Alison Green – Scientists Warning
The cognitive psychologist campaigning to change how people think and behave on the climate emergency.
Alison Green is a cognitive psychologist and former university Pro-Vice-Chancellor whose research has focused on skill acquisition. As Executive Director of the Scientists Warning Foundation, she compliments her interest in the psychology of climate denial with a practical campaigning approach to helping people escape denial and take action. Green was inspired by movements like Scientists Warning, Extinction Rebellion and Fridays for Future to such a degree that she chose to give up her academic career and instead focus her efforts on addressing the climate emergency to help protect life on Earth. She co-edited the Extinction Rebellion book, This is not a Drill, and at a time when many other scientists fight shy of campaigning through fear of reputational damage, can be found speaking out from the street to the conference hall on the need for rapid change.
Charles Darwin – 1809 – 1882
The naturalist who defied habitual animal cruelty in science and changed the law
We know Charles Darwin as the person synonymous with evolutionary theory and as someone who was seen as a profound threat to established religion in British Victorian society. But perhaps it shouldn’t be a surprise that for someone so immersed in the mysteries of life Darwin also cared deeply about it. He was horrified by the callous treatment of animals by some of his equally curious, but less caring scientific colleagues, and the experience turned him into a campaigner against vivisection. Darwin was a local magistrate and used his position to punish farmers who mistreated animals. As a scientist he condemned vivisection for “mere damnable and detestable curiosity,” commenting that, “It is a subject which makes me sick with horror.” Darwin drafted a piece of prospective legislation to regulate vivisection, which became known as the Playfair Bill, and lobbied hard for it. In 1876, the subsequent Cruelty to Animals Act was passed into law.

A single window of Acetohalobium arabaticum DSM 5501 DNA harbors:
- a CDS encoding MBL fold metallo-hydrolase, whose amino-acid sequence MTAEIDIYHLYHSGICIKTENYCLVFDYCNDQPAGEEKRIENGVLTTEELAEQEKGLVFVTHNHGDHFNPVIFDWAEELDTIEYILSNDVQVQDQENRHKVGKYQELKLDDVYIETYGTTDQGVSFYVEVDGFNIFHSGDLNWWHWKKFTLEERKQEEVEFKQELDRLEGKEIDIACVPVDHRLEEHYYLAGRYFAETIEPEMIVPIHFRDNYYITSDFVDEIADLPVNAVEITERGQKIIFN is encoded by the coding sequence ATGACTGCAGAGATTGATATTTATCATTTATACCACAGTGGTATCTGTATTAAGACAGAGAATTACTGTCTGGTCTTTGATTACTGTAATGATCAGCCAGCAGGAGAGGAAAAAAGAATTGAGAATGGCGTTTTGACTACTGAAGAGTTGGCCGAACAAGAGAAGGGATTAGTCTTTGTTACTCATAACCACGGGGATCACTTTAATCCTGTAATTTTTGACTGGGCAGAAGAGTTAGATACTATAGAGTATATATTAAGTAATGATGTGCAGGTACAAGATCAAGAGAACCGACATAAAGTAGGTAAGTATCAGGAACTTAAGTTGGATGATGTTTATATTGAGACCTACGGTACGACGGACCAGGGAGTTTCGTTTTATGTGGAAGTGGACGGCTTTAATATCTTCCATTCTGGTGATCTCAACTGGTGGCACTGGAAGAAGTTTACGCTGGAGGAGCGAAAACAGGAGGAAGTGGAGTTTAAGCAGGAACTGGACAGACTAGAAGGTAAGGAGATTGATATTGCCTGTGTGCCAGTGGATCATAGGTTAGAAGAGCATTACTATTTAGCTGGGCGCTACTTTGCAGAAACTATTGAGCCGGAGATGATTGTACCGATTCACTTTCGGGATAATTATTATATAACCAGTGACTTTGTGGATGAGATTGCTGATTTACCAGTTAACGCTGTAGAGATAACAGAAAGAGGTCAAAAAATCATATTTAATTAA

Martin Ryle – 1918 – 1984
The Astronomer Royal who grew dismayed at the inhuman applications of science and became a campaigner against nuclear weapons and nuclear power and for humanitarian action
Martin Ryle, who was Astronomer Royal from 1972 to 1982, is said to have hated war but detested injustice and Fascism more. For that reason he enthusiastically threw himself into the Second World War effort with the Telecommunications Research Establishment (TRE). Afterwards, to distance himself from militarism he turned to astronomy. From his new subject area he kept sight of the military co-option of science and protested against above-atmosphere ‘rainbow bomb’ nuclear explosions in the early 1960s and in the 1970s started a wind energy research group. His activism grew with age and in 1976 he wrote a classic, ranging denunciation of nuclear power in The Times newspaper. Ryle lamented that, “It is scandalous that a third of the world’s population does not have safe drinking water … these are problems which are soluble, but we don’t solve them.” Towards the end of his life he explained his motivation in a letter to friends who had apparently questioned his activism, “I believe one must do what one can with the imperfect person one is, in the time one has.”